Michael Martone

Van Zimmer’s Tree Zoo

I’d like to say that the tree I have in the zoo is an endangered tree. It is one of the last elms or an American chestnut. An ash. Or the tree is an example of the state’s official tree–the tulip poplar. Or say the tallest or oldest sycamore, or a sycamore transplanted here from the banks of the Wabash. But the tree is just a run of the mill tree. A maple, I think. And not even a sugar bush maple. It is just a trash tree. What makes it special is this–it’s the only tree for miles in any direction left on this vast empty plain. You know grass is very smart. It has tricked us with its grain, its corn into making war on the forests, clearing the fields of shade, uprooting roots. It wasn’t like I even planted this specimen. It sprouted there in the grain bin, mulched by the ears and cobs. I like to watch those science shows on the TV, the ones that use time lapse film to record the way plants unfold, grow and bloom in the blink of an eye. I have been on this land for years and years, working the rotation. Beans to corn. Corn to beans. Beans to corn. Over and over. It’s the least I can do to capture this one wild tree. Bottle it up. Impose upon it a kind or time quarantine, an embargo of place. In the fall, after the fields have been gleaned, I like to watch the tree’s dyed leaves fall inside the cage. It’s like television. Those leaves then get caught in there, and the wind agitates them, swirls them around and around inside the bin, scouring the whole thing with smears of color.

.

*

.

The Annual Metal Detector Migration

We are smack dab in the middle of the flyway, the great north/south corridor that runs between the beaches of the Gulf of Mexico on up into Michigan’s iron rich mitten and the shingle shores of the UP. They arrive each spring in ones or twos, scouts we call them, a vanguard to the main flock that follows. Soon thereafter, the whole town of Winesburg is beset by murmurations of metal detectors in long lines, scalloped, wave on wave, their wands arching back and forth before them, their heads muffed with their earphones, lost within the sonic soundscape. They find a lot of nails and roof tacks, gum wrapper foil, and change, lots of change, especially in the streets near the parking meters where people, getting out of cars, going for coins in their pockets spill an extra dime or two in haste. For them, it’s not worth it now to stoop and retrieve the leavings. Let it go to the migratory scavengers who will be here soon enough and who still relish the odd coin, a chance at finding a Mercury or buffalo among the dross in the margin, the gutter, the sidewalk crack. We watch them from our front porches as they sweep the streets and sidewalks silently. Many carry little shovels, beat-up trowels, cinch bags for bootie at the waist. They stare intently into the ground they tread as if they can see through the layers of accident and loss beneath their feet. And, of course, they can. They pantomime an archeology each visit, intent, listening for that ping of a thimble, a safety pin, a spring of coiled spring.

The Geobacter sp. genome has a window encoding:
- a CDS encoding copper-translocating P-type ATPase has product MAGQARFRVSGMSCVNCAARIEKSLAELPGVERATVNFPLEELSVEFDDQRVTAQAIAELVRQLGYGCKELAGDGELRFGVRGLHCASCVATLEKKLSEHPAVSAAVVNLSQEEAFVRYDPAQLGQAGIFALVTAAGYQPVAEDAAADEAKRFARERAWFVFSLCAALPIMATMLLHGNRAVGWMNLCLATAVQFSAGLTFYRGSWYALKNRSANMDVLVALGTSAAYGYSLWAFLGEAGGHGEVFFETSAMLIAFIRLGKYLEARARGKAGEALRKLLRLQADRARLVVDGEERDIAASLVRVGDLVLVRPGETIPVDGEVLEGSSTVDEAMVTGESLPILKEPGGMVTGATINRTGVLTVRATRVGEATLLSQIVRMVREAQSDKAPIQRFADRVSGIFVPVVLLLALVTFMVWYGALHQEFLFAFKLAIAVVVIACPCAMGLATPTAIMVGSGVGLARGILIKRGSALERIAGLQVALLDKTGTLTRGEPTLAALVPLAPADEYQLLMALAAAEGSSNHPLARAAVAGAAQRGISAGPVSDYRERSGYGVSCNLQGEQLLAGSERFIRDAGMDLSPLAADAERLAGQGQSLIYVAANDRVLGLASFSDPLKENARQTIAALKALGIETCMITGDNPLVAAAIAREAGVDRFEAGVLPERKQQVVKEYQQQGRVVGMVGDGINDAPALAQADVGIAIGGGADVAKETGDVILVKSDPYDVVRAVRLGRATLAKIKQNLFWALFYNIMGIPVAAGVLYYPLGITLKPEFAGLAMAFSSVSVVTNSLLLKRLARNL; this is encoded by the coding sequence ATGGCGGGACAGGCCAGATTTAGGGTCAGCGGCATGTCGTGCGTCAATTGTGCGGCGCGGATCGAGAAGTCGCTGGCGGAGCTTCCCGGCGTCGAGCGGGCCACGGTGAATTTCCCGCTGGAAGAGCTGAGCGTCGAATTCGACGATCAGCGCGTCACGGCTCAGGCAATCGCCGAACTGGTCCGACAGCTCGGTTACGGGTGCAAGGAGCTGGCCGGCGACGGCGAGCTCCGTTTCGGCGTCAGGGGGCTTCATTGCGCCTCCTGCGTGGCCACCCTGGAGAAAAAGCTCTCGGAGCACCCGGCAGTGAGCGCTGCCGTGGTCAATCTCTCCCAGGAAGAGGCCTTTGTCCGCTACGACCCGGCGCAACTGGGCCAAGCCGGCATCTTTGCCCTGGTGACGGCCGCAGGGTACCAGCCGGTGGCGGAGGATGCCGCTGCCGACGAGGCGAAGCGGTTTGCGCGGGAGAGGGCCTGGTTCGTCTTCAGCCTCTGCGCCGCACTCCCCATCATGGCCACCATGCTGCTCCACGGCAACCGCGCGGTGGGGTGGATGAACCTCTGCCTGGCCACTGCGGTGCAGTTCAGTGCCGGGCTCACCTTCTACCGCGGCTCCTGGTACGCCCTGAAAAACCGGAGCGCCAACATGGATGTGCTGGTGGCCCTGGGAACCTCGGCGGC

.

*

.

The National Mourners Union, Local 440

Who will mourn us, unionized mourners, when the Funeral Directors, Cemetery Sextons, Dioceses and Congregations break us? We are locked out already, outside looking in at the scab mourners graveside. We might as well be ghosts the way the processions and corteges blow through our picket lines. There is a method to mourning, the sadness sculpted by our own experience of grief of course but also the daily craft of keening we hone with the strop of constant sorrow. Our weeping might be practiced but it is sincere, and our demands are not extreme. A living wage is all we ask to sustain our professional attention to all this dying. We spend the time down at the union hall passing the time, remembering the good and the bad–our apprenticing, our journeyman days, our active memberships, our overtimes of tears, trying to convince ourselves that this is a mere rehearsal, a run through of a wake not the wake itself.